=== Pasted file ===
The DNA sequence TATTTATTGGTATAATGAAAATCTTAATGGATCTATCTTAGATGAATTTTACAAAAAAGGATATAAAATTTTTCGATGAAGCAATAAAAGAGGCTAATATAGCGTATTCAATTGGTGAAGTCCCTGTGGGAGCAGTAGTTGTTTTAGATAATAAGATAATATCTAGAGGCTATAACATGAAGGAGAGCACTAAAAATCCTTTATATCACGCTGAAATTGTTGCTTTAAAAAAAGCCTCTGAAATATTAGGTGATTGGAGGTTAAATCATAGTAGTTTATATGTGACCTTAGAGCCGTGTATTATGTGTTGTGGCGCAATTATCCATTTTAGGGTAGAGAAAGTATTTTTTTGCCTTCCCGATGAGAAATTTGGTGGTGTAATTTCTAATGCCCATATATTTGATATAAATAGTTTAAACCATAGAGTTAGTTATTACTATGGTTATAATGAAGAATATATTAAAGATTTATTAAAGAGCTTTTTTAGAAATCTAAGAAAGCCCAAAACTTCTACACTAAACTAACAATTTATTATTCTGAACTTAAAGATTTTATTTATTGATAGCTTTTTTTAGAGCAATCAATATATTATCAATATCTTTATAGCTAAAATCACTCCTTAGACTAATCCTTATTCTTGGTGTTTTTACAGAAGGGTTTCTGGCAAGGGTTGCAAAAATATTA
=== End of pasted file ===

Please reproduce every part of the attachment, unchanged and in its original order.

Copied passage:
The DNA sequence TATTTATTGGTATAATGAAAATCTTAATGGATCTATCTTAGATGAATTTTACAAAAAAGGATATAAAATTTTTCGATGAAGCAATAAAAGAGGCTAATATAGCGTATTCAATTGGTGAAGTCCCTGTGGGAGCAGTAGTTGTTTTAGATAATAAGATAATATCTAGAGGCTATAACATGAAGGAGAGCACTAAAAATCCTTTATATCACGCTGAAATTGTTGCTTTAAAAAAAGCCTCTGAAATATTAGGTGATTGGAGGTTAAATCATAGTAGTTTATATGTGACCTTAGAGCCGTGTATTATGTGTTGTGGCGCAATTATCCATTTTAGGGTAGAGAAAGTATTTTTTTGCCTTCCCGATGAGAAATTTGGTGGTGTAATTTCTAATGCCCATATATTTGATATAAATAGTTTAAACCATAGAGTTAGTTATTACTATGGTTATAATGAAGAATATATTAAAGATTTATTAAAGAGCTTTTTTAGAAATCTAAGAAAGCCCAAAACTTCTACACTAAACTAACAATTTATTATTCTGAACTTAAAGATTTTATTTATTGATAGCTTTTTTTAGAGCAATCAATATATTATCAATATCTTTATAGCTAAAATCACTCCTTAGACTAATCCTTATTCTTGGTGTTTTTACAGAAGGGTTTCTGGCAAGGGTTGCAAAAATATTA